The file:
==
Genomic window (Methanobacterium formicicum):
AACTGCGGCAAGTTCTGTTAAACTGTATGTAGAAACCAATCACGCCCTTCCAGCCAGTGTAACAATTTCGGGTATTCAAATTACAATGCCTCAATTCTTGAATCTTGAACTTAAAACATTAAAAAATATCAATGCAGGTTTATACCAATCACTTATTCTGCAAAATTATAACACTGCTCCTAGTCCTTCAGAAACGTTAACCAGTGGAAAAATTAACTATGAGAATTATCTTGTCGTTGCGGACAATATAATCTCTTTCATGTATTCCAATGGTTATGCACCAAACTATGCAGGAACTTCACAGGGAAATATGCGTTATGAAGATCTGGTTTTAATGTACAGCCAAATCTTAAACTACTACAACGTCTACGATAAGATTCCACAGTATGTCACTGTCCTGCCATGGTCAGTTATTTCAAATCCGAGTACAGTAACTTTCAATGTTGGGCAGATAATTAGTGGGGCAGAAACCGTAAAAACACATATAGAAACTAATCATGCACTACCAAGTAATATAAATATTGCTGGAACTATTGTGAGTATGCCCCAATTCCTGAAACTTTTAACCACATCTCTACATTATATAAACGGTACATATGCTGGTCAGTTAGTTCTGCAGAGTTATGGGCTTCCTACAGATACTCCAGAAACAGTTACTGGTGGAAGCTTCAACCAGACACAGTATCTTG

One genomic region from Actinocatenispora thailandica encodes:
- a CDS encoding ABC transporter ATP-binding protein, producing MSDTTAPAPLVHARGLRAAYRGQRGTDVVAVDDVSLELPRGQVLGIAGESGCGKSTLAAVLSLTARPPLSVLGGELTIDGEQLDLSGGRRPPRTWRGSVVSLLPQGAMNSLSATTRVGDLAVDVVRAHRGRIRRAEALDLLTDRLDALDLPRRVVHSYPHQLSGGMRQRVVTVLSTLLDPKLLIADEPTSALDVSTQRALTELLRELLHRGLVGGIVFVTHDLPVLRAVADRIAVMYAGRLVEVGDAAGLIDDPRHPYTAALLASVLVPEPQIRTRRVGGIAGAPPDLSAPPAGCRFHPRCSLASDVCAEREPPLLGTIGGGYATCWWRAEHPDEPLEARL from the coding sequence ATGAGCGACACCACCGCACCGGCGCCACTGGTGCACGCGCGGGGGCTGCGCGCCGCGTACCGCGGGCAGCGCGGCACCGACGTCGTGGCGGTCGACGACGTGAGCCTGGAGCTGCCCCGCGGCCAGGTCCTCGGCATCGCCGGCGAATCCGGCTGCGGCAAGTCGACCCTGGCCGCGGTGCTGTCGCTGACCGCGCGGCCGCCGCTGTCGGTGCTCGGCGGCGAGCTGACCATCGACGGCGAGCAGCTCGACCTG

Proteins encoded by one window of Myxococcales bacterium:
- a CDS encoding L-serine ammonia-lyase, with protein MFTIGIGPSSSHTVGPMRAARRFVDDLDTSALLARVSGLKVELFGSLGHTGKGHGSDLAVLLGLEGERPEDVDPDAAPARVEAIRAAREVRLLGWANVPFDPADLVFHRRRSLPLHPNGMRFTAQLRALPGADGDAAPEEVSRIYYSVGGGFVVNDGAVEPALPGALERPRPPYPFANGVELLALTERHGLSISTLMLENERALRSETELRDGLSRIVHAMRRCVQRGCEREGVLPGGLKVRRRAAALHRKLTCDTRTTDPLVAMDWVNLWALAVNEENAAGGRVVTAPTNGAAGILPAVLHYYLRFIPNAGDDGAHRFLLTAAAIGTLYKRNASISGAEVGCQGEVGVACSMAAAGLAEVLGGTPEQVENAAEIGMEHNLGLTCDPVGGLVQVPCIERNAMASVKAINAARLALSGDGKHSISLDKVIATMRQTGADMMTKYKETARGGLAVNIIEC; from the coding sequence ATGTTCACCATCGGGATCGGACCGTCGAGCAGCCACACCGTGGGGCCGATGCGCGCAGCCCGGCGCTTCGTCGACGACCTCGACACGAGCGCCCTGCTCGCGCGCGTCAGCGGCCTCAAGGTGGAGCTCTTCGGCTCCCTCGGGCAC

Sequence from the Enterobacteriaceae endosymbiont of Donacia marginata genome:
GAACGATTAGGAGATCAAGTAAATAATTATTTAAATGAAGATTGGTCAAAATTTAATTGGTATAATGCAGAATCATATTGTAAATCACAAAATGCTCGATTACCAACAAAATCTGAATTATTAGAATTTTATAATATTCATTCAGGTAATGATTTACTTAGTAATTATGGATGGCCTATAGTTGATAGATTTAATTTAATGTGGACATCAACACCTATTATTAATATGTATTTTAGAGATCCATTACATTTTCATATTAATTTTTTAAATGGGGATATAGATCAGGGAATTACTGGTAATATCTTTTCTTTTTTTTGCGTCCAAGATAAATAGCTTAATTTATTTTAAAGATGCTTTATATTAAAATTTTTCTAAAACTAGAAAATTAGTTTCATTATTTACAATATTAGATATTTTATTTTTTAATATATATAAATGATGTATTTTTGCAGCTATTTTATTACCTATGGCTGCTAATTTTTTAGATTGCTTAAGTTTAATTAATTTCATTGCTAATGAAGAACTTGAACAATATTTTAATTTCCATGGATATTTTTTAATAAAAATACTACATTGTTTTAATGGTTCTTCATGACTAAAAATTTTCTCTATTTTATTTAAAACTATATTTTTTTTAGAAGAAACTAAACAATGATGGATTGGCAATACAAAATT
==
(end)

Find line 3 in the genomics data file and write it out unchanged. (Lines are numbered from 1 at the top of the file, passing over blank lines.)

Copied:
One genomic region from Actinocatenispora thailandica encodes: